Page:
Spanish Diagnostic Interview for Personality Disorders (S– DIPD–IV; Grilo, Añez, & McGlashan, 2003). Like the original version (Zanarini et al., 1996), the S–DIPD–IV is a semistructured diagnostic interview that assesses for all DSM–IV personality disorders and criteria. The S–DIPD–IV required that criteria must be present and pervasive for at least 2 years and be characteristic of the person during adulthood. A score of 2 is given if the criterion is present and clinically significant; 1 if present, but of uncertain clinical significance; and 0 if not present. The Spanish- language version of the DIPD–IV was developed through a rigor- ous established process of translation and back-translation (Arnold & Matus, 2000) by doctoral-level research psychologists who were bilingual in English and Spanish and trained by the DIPD–IV’s developer and who received further training by the senior author. This process and initial analysis of the S–DIPD–IV are described elsewhere (Grilo et al., 2003). Interrater reliability was evaluated using pairs of independent ratings for 27 randomly selected taped assessments from this sample. Kappa coefficients for the person- ality disorders averaged .83 (SD .16) and were acceptable for all PDs (range 0.70 –1.0) except for paranoid PD (.38). Cronbach’s alpha values ranged from .72 (schizotypal) to .93 (avoidant), with a median of .85.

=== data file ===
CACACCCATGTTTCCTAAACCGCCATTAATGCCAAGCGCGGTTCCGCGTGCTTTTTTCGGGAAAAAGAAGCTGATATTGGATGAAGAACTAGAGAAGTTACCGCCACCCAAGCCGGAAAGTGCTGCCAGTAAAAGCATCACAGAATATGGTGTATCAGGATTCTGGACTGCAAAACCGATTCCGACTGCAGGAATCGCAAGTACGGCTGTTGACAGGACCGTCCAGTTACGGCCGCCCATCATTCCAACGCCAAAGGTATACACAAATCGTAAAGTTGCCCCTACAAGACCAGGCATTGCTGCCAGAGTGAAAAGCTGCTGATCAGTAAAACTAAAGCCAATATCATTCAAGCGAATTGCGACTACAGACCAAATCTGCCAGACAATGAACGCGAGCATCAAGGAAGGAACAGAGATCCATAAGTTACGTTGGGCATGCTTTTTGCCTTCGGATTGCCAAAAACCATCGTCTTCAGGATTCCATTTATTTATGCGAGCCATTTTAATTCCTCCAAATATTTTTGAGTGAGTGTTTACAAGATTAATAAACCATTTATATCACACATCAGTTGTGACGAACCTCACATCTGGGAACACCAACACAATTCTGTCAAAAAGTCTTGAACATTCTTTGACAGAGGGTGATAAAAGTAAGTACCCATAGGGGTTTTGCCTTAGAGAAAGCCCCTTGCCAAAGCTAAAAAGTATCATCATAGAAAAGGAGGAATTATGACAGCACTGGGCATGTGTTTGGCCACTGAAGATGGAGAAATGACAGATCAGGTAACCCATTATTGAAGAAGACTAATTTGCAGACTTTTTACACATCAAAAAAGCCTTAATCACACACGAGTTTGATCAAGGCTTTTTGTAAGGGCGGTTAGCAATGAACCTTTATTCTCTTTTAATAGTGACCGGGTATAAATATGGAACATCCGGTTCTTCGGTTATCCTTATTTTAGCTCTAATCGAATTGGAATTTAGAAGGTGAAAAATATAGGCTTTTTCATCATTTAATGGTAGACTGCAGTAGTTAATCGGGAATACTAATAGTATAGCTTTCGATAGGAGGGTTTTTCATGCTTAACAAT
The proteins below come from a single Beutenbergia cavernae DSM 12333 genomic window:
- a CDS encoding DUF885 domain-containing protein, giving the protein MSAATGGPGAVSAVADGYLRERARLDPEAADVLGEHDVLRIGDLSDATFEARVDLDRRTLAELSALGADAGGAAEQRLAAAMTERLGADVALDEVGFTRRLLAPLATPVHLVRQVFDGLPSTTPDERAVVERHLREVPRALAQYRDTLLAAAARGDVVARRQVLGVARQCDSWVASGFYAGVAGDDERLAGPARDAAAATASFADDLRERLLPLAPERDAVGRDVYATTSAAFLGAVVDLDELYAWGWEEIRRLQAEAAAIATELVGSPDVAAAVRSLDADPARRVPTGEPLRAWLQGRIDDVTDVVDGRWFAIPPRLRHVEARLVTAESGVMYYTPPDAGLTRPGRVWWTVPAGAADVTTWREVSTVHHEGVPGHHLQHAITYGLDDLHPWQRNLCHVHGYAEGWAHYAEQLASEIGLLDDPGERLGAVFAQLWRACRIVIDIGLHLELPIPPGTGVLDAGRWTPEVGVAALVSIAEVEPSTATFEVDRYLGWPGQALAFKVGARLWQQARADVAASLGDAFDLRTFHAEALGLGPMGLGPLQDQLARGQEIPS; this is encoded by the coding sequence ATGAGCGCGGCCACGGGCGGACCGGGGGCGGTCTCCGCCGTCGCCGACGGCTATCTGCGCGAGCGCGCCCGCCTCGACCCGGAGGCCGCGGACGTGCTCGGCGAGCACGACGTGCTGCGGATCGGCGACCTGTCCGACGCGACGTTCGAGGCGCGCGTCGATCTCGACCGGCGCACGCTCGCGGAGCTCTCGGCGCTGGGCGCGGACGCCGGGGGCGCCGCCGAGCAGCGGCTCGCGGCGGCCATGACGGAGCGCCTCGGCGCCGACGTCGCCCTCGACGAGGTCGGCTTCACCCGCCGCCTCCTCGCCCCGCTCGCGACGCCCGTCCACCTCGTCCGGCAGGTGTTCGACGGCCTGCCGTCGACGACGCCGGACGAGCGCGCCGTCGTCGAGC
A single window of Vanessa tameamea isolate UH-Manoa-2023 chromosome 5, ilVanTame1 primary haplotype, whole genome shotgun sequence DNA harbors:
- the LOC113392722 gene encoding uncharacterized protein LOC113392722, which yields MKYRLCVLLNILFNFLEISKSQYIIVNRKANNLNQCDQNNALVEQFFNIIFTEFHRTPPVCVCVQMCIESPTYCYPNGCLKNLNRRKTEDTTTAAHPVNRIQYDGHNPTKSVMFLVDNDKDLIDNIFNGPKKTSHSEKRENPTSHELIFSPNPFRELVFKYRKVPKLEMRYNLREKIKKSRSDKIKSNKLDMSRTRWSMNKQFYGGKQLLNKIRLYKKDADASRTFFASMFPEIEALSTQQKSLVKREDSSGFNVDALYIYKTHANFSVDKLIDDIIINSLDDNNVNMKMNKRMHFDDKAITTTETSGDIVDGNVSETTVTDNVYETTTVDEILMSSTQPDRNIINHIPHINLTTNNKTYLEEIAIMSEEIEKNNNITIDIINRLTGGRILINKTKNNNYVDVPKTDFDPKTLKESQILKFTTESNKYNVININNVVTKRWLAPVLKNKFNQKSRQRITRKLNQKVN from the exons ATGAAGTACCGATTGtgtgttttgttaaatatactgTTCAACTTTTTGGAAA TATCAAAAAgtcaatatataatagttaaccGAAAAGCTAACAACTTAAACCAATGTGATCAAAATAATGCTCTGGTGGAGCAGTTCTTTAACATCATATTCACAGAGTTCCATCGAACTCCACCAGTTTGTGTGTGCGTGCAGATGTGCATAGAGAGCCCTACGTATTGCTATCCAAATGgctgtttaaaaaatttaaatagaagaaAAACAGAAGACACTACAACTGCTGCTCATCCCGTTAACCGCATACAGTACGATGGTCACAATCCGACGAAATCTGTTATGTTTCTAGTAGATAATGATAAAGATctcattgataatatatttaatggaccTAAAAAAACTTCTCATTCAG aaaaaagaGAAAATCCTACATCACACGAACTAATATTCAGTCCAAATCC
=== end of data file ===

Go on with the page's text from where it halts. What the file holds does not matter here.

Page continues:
S–PDQ– 4. Like its English-language version the S–PDQ– 4 contains 98 statements that are rated as true or false. The PDQ– 4 is a very widely used measure and contains one item correspond-